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Imperative vs Declarative

By Andrew Chen and Dominik Tornow

Kubernetes is a Container Orchestration Engine designed to host containerized applications on a set of nodes, commonly referred to as a cluster. Using a systems modeling approach, this series aims to advance the understanding of Kubernetes and its underlying concepts.

Kubernetes is often described as a declarative system and compared with imperative systems. However, the meaning of the terms “declarative” and “imperative” are not readily obvious. This blog post provides a concise model to illustrate the similarities and difference between the two.

Model of Computation

The remainder of this post will adopt a simple state machine model of computation. In the state machine model, a computation is defined as applying a command which transitions the system from one state to another. A running system is therefore a series of commands that transitions the system through various states.

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Figure 1. State Machine Model of Computation

The system is considered to be in a state match if the current state is equal to the desired state. In contrast, the system is considered to be in a state drift if the current state is not equal to the desired state. The set of commands that transitions the system from its current state to a given desired state is called the set of mitigating actions.

For example, given the initial state S, the command c transitions the system to the state S’. Similarly, c’ transitions the system to S’’ and so forth. With S being the current state and S’’’ being the desired state, the set of mitigating actions is equal to {c, c’, c’’}.

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Figure 2. Structural Diagram highlighting the actors involved in the State Machine Model of Computation

Figure 2. highlights the actors involved in the state machine model of computation. The automaton is responsible for applying a given command to the current state which transitions the system to the next state. However, the environment in which the system exists can also affect the state.

Here, an intended state change is any state change that is a result of an explicitly supplied command. In contrast, an unintended state change is any change in state that is a result of an interaction with the environment.

In the context of Kubernetes, an intended state change might be the deployment of a Pod or a ReplicaSet, whereas an unintended state change might be a single container or an entire node going down.

Imperative Systems

In an imperative system, the user knows the desired state, determines the sequence of commands to transition the system to the desired state, and supplies a representation of the commands to the system. The component of the system that applies the command to transition the state is called a processor.

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Figure 3. Imperative Systems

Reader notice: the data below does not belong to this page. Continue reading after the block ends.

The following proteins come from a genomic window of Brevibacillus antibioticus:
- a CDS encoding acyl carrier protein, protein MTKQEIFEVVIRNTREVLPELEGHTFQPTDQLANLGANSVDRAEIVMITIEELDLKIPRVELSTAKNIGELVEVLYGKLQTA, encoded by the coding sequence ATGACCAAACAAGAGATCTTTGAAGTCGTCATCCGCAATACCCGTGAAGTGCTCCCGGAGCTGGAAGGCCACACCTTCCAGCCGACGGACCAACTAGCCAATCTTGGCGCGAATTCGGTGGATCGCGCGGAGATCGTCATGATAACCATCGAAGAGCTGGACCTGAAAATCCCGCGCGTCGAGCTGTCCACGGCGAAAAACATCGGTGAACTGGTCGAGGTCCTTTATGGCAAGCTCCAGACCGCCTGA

Declarative Systems

By contrast, in a declarative system, the user knows the desired state, supplies a representation of the desired state to the system, then the system reads the current state and determines the sequence of commands to transition the system to the desired state. The component that determines the necessary sequence of commands is called a controller.

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Figure 4. Declarative Systems

Declarative systems have the distinct advantage of being able to react to unintended state changes without further supervision: In the event of an unintended state change leading to a state drift, the system may autonomously determine and apply the set of mitigating actions leading to a state match. This process is called a control loop, a popular choice for the implementation of controllers.

Kubernetes

Kubernetes is a declarative system. Instead of a single controller, however, it has several controllers that are each responsible for a different Kubernetes object type, such as ReplicaSet or Deployment, for example. The API Server acts as the processor, applying the commands given by the controllers to the system state, which is stored in the Kubernetes Object Store.

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Figure 5. Kubernetes as a Declarative System

In summary

The defining aspect of imperative and declarative systems is the answer to the question of who is in the driver’s seat. Is the user or the system responsible for orchestrating the transition to the desired state?

In an imperative system, the user is responsible for knowing how to drive the system to the desired state, whereas in a declarative system, the system is responsible for knowing how to drive itself to the desired state.

About this post

This blog post is part of a collaborative effort between the CNCF, Google, and SAP to advance the understanding of Kubernetes and its underlying concepts.

Principal Engineer at Cisco, Office of the CTO

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